And when my mind takes that turn, it also likes to dwell upon all the things I haven't done. I wanted to go to college. I'm too sick to go and probably wouldn't have the necessary concentration, either, even if my treatments hadn't made finances complicated. I pictured myself as a stay-at-home mom. I guess at this point I'm open to marriage, but since I'm almost never out in public, I've sort of accepted that men are unlikely to notice me (not that this is an entirely bad thing; being single leaves a lot of opportunities open), and I'm not sure I'd be able-bodied enough to keep up with the responsibilities involved in having my own household, much less in having and caring for kids. I want to get a job and be able to contribute to the family finances so I don't feel like a freeloader. Well, I do have a job, but it's not all that lucrative, and since it's basically freelance work, it's not all that regular of a paycheck, either.
And then I look around me at all the people who are moving on with their lives and doing all these great things for God and others, and I feel left out. I feel invisible.
I feel very left behind.
Maybe you've been there. Maybe you still are there, and it hurts. You wish you didn't feel this way. You see others in situations worse than yours and feel like a whiner if you so much as open your mouth about your own problems. Part of you knows and understands that not everyone does life at the same pace and that it's fine for others to move on with their lives while yours is apparently in intermission.
But then there's another part of you that wants to run after everyone and yell, "Stop! Wait for me! I don't want to be left out anymore!"
I guess what Theodore Roosevelt said is true: "Comparison is the thief of joy."
I know it's hard not to compare our lives to others' when we feel stuck and miserable, but it really gets us nowhere. For me, it just makes my depression worse and makes me want to try less.
But for me, at least, at the heart of all this comparison is not necessarily jealousy or anger, though those do play their roles. For me, it's more that I feel like everyone else is doing what they're supposed to be doing, and I am somehow inadequate. I should be moving on and pushing through all my difficulties. Yes, I try to serve God where I am in the ways I can manage, but some part of me feels like that doesn't matter when I can't keep up with the everyday stuff that everyone else is doing.
Okay. Let's stop right there. Enough of my pity party. What does the Bible have to say about this?
"For all things are for your sakes, that the abundant grace might through the thanksgiving of many redound to the glory of God.
For which cause we faint not; but though our outer man perish, yet the inward man is renewed day by day.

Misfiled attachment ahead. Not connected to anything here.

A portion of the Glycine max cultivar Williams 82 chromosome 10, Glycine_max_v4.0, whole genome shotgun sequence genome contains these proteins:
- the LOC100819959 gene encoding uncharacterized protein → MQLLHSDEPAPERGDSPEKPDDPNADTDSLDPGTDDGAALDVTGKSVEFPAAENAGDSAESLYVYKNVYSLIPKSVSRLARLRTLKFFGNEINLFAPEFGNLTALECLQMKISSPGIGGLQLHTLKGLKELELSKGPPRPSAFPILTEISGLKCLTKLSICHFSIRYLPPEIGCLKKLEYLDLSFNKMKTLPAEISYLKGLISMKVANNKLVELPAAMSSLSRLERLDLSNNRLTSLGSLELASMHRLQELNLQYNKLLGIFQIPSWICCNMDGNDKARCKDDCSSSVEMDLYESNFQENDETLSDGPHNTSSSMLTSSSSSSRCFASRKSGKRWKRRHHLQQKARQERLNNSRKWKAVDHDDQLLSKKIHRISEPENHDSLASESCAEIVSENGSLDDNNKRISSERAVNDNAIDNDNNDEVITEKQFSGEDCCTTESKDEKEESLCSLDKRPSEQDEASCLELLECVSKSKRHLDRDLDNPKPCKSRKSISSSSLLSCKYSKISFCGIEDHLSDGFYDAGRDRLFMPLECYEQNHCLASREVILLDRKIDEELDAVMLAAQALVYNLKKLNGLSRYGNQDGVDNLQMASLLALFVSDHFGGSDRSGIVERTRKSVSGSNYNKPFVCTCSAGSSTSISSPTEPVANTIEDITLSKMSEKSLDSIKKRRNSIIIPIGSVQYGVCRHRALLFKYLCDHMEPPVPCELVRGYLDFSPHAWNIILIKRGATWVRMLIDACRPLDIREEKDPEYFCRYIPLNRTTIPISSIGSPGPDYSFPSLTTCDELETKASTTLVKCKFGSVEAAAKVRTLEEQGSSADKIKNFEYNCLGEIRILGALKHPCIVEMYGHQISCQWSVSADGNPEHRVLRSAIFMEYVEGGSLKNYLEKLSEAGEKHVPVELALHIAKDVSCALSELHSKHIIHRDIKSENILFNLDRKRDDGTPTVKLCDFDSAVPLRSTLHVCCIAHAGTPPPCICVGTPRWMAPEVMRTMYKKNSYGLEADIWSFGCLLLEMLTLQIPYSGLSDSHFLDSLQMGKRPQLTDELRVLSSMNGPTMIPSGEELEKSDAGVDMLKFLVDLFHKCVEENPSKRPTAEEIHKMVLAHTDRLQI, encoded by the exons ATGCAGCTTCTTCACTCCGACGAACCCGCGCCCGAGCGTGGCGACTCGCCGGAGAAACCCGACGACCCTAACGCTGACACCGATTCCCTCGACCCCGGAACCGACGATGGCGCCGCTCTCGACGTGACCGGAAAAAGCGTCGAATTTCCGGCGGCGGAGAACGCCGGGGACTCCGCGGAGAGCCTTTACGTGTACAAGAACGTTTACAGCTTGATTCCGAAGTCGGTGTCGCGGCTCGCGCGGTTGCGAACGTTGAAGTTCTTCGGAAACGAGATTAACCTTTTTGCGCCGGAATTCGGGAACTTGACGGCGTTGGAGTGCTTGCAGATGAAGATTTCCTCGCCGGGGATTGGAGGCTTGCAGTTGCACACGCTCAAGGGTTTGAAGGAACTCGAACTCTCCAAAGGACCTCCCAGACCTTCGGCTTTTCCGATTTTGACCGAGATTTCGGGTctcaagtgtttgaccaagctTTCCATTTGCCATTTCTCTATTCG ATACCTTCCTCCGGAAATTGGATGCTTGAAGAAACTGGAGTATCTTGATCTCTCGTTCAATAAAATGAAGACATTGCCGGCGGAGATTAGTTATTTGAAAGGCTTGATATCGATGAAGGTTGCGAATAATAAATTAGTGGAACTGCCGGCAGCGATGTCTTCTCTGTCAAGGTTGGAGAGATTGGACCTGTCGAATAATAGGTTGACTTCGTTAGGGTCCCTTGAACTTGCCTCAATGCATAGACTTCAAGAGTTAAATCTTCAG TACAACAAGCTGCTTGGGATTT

For our light affliction, which is but for a moment, worketh for us a far more exceeding and eternal weight of glory;
While we look not at the things which are seen, but at the things which are not seen: for the things which are seen are temporal; but the things which are not seen are eternal."
- 2 Corinthians 4:15-18
Sometimes life is hard. Crazily hard. Unbearably so. Sometimes people get busy, health declines, and things start to look bleak. Sometimes you find yourself standing on the tracks, staring after the train of life as it pulls out of the station, and wonder why you didn't catch it in time. But God will make a way. Even if that way means trudging through the wilderness with sweat pouring from your brow, and even if no-one else you know takes exactly the same route or shares in your struggles, God will be there to help you keep moving at the proper pace (not the one everyone else is keeping), and He will give you rest when you finally reach the destination He has ordained for you. Maybe you can't see it now, but remember: Things are always harder to see clearly from a distance. When you get there, it will all become clear, and the struggle will be worth it.
Recently I discussed marriage and parenthood with my mom, and expressed to her how unnerved I was by the idea of enduring childbirth. I mean, yeah, if I do get married, kids would be nice, but there has to be a reason why mothers scream and cry and curse the day they met their husbands as they bring their children into the world. She told me (not word-for-word, because I have a terrible memory), "When the labor is over, and they lay this cute little baby in your arms, and you realize that it came from you and your husband, the pain is left behind, and you wouldn't trade a moment of it for the world."
So next time life gets hard and you feel left behind, just hang on and keep pressing forward. Don't worry about the pace; you'll get there eventually. You may not like where you are right now, but with God's help, you will reach your destination, and never again will you be left behind.